In some embodiments, executing 206 the called 204 first object services further includes retrieving 210 transaction data via a remote service call over a network from the second data processing system. When making the remote service call to retrieve 210 the transaction data, the method 200 may include generation of a data structure including retrieval argument data included in the received 202 call of the first user interaction service. The data structure may further be generated in a form expected by the remote service being called. Once the data structure is generated, the data structure may be further processed such as to encrypt the data structure for transport of the network, encoding the remote service call according to a prescribed protocol over which communication with the second data processing system is to be conducted such as a remote function call protocol, and other processing. When the further processing, if any, is completed, the remote service call may be made by submitting the remote service call over the network to the second data processing system.

In response to the remote service call, the requested data will be received. The requested data may be received in an encrypted form, which will be decrypted. The requested data may also need to be transformed into a format consumable by other portions of the first data processing system, such as by extracting the requested data from a received data structure. Once the received data is in a suitable form, the method 200 then provides 210 the retrieved master data and the transaction data to the user interaction module. The user interaction module will then transmit 212 the data to the client application.

Although the method 200 is described in the context of data retrieval, the method 200 may be similarly performed to create, update, or delete data as received from a client application in the first data processing system via one or more remote service calls to the second data processing system. Further, some such remote service calls are specific to particular data processing actions to be performed, to specific user interfaces of the client application, to specific documents to be created, viewed, or modified, and other such specific purposes.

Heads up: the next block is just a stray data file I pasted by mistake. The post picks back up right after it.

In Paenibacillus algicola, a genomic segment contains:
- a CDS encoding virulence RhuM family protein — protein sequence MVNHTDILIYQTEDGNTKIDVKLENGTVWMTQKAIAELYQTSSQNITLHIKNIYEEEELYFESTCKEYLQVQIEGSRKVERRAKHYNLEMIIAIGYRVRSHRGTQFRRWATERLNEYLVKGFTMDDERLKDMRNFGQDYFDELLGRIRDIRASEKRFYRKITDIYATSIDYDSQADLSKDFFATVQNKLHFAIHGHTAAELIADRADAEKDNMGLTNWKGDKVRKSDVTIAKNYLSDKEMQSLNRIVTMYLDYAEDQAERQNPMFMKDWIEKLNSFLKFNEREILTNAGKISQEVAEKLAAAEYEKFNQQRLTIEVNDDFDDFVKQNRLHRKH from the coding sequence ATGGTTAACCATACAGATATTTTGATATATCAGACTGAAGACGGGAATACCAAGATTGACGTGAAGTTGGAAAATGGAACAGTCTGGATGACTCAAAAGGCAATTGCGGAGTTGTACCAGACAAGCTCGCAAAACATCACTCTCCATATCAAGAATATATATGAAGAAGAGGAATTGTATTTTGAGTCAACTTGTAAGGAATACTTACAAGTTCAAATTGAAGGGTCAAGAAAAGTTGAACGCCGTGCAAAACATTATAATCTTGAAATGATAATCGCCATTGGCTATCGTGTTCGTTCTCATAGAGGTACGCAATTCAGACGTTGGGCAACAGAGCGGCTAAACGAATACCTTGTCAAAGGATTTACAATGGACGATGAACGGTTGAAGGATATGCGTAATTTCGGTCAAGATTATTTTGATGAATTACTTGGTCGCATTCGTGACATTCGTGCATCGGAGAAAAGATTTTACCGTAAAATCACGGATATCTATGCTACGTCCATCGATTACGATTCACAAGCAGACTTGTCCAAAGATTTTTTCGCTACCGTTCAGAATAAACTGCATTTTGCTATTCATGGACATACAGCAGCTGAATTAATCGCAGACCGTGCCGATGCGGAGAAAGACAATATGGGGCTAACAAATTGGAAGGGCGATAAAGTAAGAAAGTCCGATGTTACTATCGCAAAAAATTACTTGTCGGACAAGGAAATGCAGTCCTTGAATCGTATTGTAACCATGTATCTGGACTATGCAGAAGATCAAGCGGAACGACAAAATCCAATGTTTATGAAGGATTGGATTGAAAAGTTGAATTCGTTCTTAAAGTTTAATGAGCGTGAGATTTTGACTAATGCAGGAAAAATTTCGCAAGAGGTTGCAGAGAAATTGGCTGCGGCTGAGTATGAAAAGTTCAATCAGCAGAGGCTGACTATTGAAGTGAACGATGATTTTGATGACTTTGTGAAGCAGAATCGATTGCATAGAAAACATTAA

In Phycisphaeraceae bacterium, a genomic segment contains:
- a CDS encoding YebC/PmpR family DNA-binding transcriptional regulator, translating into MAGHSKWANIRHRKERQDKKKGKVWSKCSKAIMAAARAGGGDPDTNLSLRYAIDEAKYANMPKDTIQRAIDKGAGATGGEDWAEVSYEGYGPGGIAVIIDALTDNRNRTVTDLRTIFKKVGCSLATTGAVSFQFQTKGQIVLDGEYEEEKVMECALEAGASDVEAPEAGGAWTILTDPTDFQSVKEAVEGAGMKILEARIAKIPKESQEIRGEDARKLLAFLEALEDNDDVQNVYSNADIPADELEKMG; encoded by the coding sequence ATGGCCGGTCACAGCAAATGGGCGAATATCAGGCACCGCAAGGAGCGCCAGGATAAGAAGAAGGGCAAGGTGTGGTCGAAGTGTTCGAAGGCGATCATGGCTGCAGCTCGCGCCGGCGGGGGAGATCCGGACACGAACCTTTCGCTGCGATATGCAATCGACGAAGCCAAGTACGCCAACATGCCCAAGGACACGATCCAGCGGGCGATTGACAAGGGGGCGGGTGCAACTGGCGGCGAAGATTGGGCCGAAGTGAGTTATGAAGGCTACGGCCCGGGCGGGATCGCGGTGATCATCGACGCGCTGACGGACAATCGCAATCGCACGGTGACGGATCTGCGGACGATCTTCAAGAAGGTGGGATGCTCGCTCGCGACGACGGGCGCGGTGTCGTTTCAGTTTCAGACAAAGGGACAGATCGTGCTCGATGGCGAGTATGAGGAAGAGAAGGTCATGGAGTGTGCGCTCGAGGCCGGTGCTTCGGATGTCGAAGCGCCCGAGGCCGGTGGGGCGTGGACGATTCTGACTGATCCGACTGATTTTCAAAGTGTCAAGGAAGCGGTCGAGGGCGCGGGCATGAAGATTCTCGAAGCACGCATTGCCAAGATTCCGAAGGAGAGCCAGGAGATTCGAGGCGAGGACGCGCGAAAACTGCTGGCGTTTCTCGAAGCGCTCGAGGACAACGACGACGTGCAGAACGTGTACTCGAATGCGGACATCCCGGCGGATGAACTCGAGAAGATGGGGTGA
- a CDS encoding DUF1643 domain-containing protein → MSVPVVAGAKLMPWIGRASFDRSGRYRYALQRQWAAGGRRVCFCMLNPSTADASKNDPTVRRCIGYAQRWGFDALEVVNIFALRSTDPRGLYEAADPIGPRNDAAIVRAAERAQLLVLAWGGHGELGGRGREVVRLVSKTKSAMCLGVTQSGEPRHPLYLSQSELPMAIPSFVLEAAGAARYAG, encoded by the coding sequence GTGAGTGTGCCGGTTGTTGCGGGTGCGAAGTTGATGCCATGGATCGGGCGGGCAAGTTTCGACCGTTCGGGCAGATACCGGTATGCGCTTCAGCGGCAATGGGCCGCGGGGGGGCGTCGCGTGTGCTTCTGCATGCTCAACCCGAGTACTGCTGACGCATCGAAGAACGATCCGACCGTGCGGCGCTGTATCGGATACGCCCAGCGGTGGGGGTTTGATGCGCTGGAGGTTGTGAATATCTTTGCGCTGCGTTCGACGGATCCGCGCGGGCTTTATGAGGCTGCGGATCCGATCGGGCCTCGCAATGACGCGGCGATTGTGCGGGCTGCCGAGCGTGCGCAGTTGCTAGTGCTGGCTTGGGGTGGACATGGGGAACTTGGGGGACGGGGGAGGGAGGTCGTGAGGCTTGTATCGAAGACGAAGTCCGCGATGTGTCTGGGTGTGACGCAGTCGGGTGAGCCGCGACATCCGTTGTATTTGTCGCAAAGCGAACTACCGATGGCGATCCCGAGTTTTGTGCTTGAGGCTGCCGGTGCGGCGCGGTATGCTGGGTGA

In some embodiments of the method 200, the first data processing system includes functionality to authenticate user identities and permissions. Further, when an authenticated user requests data or submits data to be stored, the data structure generated for transport over the network in with a remote service call may be generated to include data representative of user credentials to authenticate the remote service call within the second data processing system. In some embodiments, credential data of the user may be added to the data structure. In other embodiments, as the user has already be authenticated within the first data processing system, data of a generic user credential can be added to the data structure. In either of such embodiments, the user credential added will be evaluated by the second data processing system to ensure the remote service call is being received in response to input from an authorized user.

Another embodiment of the method 200 may further include receiving, from the client application, a second user interaction service call of another service. The user interaction service call in this embodiment includes an update to the transaction data transmitted to the client application. In response, at least a portion of the received second user interaction service call may be forwarded to a second object service. The forwarded portion of the call typically includes data representative of the update to the transaction data. The second object service may be identified based on at least one of the called user interaction service, the updated data, and the client application user interface within which the data was updated. In some embodiments, the second object service may be identified in the received call. The second object service may then be executed. Executing the second object service may include calling a second remote service to perform the data update.

In some embodiments of the method 200, the user interaction service call received 202 from a client application may include a data element indicating master data to be presented in the user interface has been cached by the client application. Such a data element informs the first object service not to call the master data service and not to provide the master data to the user interaction module for transmission 212 back to the client application.